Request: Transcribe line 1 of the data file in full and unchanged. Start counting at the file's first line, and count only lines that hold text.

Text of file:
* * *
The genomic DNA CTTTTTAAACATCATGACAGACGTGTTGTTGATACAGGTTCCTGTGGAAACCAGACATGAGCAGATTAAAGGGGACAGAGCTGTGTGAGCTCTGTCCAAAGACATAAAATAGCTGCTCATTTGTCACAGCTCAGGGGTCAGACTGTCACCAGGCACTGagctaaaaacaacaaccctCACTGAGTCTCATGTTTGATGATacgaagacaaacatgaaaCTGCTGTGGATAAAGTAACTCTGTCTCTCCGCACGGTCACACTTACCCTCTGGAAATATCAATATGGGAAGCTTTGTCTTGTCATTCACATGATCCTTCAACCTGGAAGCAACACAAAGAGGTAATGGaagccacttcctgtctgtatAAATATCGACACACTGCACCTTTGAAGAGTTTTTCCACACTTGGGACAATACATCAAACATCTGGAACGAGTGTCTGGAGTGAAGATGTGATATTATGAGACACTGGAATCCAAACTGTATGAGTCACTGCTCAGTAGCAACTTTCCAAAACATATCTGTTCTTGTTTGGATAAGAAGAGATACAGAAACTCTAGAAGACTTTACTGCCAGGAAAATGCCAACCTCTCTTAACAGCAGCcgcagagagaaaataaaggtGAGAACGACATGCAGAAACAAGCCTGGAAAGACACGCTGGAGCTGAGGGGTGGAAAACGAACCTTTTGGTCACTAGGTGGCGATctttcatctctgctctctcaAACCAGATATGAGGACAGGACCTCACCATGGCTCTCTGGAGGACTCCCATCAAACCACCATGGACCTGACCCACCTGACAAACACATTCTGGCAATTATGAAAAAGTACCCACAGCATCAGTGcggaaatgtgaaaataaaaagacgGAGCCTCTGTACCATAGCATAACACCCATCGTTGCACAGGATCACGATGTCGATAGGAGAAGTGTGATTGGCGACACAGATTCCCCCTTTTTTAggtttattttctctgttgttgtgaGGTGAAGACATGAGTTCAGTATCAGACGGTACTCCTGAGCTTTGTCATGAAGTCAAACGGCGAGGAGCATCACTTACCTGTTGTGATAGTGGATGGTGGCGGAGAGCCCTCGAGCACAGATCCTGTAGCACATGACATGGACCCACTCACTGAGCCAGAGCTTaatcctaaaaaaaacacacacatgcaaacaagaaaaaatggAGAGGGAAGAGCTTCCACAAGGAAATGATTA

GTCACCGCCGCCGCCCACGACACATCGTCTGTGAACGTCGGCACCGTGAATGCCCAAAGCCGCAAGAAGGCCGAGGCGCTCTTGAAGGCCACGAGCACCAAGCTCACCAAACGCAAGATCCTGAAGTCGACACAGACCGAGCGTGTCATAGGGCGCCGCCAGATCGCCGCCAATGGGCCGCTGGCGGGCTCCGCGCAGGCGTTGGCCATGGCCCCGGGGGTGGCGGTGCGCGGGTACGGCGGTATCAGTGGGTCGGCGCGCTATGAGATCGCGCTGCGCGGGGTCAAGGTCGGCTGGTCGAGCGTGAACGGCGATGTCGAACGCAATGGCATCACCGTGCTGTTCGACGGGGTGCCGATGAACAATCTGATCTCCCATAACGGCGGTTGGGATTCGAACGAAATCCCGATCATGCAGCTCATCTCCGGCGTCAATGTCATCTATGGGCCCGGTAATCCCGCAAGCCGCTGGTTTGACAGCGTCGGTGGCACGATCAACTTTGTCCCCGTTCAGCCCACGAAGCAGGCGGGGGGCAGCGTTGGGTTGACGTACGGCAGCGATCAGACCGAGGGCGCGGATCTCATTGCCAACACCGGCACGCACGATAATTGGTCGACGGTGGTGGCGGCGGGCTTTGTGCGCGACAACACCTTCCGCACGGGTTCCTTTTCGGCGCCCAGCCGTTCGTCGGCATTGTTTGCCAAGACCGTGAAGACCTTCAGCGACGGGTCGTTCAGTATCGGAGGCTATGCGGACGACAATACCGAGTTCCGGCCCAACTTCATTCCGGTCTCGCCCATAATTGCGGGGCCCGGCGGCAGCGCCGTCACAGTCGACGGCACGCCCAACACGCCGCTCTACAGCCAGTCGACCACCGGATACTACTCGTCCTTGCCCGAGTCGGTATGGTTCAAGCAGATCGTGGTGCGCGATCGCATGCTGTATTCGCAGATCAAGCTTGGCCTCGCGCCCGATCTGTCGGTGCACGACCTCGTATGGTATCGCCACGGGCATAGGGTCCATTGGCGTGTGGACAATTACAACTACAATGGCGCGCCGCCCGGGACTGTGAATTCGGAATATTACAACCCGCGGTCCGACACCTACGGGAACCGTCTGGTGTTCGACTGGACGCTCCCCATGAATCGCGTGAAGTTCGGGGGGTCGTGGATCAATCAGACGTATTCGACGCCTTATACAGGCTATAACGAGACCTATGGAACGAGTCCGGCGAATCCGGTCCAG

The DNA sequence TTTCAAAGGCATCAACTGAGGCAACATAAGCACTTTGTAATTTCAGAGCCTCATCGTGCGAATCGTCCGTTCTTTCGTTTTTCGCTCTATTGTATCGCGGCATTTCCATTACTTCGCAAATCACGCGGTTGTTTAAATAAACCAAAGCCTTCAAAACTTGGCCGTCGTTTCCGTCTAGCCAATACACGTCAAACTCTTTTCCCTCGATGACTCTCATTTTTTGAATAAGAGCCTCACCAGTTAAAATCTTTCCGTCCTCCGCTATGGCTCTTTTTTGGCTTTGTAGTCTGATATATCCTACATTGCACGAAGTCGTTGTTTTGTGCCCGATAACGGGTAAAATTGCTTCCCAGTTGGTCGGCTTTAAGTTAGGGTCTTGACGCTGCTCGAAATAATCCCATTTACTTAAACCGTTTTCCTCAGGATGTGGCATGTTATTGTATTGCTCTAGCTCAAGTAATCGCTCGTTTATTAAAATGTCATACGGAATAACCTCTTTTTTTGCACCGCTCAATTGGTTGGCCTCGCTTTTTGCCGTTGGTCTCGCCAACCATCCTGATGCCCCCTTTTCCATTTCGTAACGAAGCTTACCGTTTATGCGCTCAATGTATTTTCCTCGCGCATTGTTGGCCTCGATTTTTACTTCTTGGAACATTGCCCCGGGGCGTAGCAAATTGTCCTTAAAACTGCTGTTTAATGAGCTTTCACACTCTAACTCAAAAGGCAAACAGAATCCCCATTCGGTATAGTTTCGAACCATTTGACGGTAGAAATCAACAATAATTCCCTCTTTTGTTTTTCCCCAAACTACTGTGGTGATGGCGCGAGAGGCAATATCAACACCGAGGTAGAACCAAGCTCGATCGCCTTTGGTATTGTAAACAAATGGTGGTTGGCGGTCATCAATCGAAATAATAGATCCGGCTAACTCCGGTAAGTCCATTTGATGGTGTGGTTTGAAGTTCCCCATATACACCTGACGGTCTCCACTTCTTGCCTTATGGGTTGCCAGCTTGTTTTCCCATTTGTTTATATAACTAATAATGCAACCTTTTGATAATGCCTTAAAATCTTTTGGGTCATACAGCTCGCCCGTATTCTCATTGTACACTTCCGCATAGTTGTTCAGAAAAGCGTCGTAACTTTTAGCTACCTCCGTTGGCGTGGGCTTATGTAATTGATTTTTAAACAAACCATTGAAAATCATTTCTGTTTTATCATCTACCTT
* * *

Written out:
The genomic DNA CTTTTTAAACATCATGACAGACGTGTTGTTGATACAGGTTCCTGTGGAAACCAGACATGAGCAGATTAAAGGGGACAGAGCTGTGTGAGCTCTGTCCAAAGACATAAAATAGCTGCTCATTTGTCACAGCTCAGGGGTCAGACTGTCACCAGGCACTGagctaaaaacaacaaccctCACTGAGTCTCATGTTTGATGATacgaagacaaacatgaaaCTGCTGTGGATAAAGTAACTCTGTCTCTCCGCACGGTCACACTTACCCTCTGGAAATATCAATATGGGAAGCTTTGTCTTGTCATTCACATGATCCTTCAACCTGGAAGCAACACAAAGAGGTAATGGaagccacttcctgtctgtatAAATATCGACACACTGCACCTTTGAAGAGTTTTTCCACACTTGGGACAATACATCAAACATCTGGAACGAGTGTCTGGAGTGAAGATGTGATATTATGAGACACTGGAATCCAAACTGTATGAGTCACTGCTCAGTAGCAACTTTCCAAAACATATCTGTTCTTGTTTGGATAAGAAGAGATACAGAAACTCTAGAAGACTTTACTGCCAGGAAAATGCCAACCTCTCTTAACAGCAGCcgcagagagaaaataaaggtGAGAACGACATGCAGAAACAAGCCTGGAAAGACACGCTGGAGCTGAGGGGTGGAAAACGAACCTTTTGGTCACTAGGTGGCGATctttcatctctgctctctcaAACCAGATATGAGGACAGGACCTCACCATGGCTCTCTGGAGGACTCCCATCAAACCACCATGGACCTGACCCACCTGACAAACACATTCTGGCAATTATGAAAAAGTACCCACAGCATCAGTGcggaaatgtgaaaataaaaagacgGAGCCTCTGTACCATAGCATAACACCCATCGTTGCACAGGATCACGATGTCGATAGGAGAAGTGTGATTGGCGACACAGATTCCCCCTTTTTTAggtttattttctctgttgttgtgaGGTGAAGACATGAGTTCAGTATCAGACGGTACTCCTGAGCTTTGTCATGAAGTCAAACGGCGAGGAGCATCACTTACCTGTTGTGATAGTGGATGGTGGCGGAGAGCCCTCGAGCACAGATCCTGTAGCACATGACATGGACCCACTCACTGAGCCAGAGCTTaatcctaaaaaaaacacacacatgcaaacaagaaaaaatggAGAGGGAAGAGCTTCCACAAGGAAATGATTA